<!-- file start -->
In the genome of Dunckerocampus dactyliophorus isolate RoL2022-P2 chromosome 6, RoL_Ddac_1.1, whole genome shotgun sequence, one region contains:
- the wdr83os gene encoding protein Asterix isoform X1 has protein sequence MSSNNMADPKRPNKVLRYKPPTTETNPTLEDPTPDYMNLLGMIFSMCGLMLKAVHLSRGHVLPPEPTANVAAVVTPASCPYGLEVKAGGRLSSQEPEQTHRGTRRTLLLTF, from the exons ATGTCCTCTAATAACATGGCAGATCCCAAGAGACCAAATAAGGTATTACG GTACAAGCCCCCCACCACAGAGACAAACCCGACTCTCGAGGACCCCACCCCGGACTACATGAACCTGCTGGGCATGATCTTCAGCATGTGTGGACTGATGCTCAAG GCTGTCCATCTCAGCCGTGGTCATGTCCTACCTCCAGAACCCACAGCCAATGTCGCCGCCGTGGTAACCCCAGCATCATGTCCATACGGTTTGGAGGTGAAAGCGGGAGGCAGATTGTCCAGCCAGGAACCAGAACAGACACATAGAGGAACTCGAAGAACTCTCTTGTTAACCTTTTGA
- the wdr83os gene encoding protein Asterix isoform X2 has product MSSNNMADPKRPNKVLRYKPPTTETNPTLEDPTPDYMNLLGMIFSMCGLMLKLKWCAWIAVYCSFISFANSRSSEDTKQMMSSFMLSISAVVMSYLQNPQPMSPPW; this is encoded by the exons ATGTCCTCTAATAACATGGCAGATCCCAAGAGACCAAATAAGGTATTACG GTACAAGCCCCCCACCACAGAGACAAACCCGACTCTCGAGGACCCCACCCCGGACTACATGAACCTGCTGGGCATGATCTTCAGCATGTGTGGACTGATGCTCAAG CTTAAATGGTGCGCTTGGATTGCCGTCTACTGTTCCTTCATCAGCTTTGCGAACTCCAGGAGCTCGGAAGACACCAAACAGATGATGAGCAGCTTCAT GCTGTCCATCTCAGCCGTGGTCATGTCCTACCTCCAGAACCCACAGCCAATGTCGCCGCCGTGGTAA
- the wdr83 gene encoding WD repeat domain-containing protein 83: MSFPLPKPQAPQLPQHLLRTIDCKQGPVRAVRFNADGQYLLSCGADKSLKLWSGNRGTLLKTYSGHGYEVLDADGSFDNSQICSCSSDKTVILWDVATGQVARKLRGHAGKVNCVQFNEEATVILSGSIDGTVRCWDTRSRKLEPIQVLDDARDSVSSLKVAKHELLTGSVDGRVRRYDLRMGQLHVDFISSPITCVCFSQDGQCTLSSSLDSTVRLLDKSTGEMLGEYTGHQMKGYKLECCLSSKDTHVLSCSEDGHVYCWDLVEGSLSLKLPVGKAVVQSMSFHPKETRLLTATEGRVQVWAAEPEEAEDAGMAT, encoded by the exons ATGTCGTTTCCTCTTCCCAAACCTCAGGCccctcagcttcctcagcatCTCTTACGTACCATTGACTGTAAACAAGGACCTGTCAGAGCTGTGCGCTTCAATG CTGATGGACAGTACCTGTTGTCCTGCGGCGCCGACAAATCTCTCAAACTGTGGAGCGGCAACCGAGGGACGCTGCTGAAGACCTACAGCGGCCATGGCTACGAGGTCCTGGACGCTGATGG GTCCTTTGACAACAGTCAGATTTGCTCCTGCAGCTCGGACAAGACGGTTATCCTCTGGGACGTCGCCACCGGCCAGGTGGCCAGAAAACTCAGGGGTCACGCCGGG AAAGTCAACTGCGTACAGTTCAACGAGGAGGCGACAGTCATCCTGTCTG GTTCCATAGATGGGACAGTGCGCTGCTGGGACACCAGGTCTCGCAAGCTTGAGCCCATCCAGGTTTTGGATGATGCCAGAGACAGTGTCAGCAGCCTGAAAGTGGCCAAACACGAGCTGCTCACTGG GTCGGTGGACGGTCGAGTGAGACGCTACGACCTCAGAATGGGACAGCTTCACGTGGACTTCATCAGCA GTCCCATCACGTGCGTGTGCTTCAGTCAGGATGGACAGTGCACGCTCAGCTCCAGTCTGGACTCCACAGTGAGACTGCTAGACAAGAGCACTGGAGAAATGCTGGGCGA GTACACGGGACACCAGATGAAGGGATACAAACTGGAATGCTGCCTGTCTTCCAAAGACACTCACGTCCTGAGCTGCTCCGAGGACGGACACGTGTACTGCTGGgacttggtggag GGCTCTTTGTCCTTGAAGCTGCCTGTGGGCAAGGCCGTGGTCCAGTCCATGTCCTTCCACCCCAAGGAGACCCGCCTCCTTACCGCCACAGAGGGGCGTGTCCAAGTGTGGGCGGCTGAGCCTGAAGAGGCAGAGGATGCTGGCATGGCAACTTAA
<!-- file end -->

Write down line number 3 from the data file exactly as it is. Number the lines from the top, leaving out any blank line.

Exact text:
- the wdr83os gene encoding protein Asterix isoform X2 has product MSSNNMADPKRPNKVLRYKPPTTETNPTLEDPTPDYMNLLGMIFSMCGLMLKLKWCAWIAVYCSFISFANSRSSEDTKQMMSSFMLSISAVVMSYLQNPQPMSPPW; this is encoded by the exons ATGTCCTCTAATAACATGGCAGATCCCAAGAGACCAAATAAGGTATTACG GTACAAGCCCCCCACCACAGAGACAAACCCGACTCTCGAGGACCCCACCCCGGACTACATGAACCTGCTGGGCATGATCTTCAGCATGTGTGGACTGATGCTCAAG CTTAAATGGTGCGCTTGGATTGCCGTCTACTGTTCCTTCATCAGCTTTGCGAACTCCAGGAGCTCGGAAGACACCAAACAGATGATGAGCAGCTTCAT GCTGTCCATCTCAGCCGTGGTCATGTCCTACCTCCAGAACCCACAGCCAATGTCGCCGCCGTGGTAA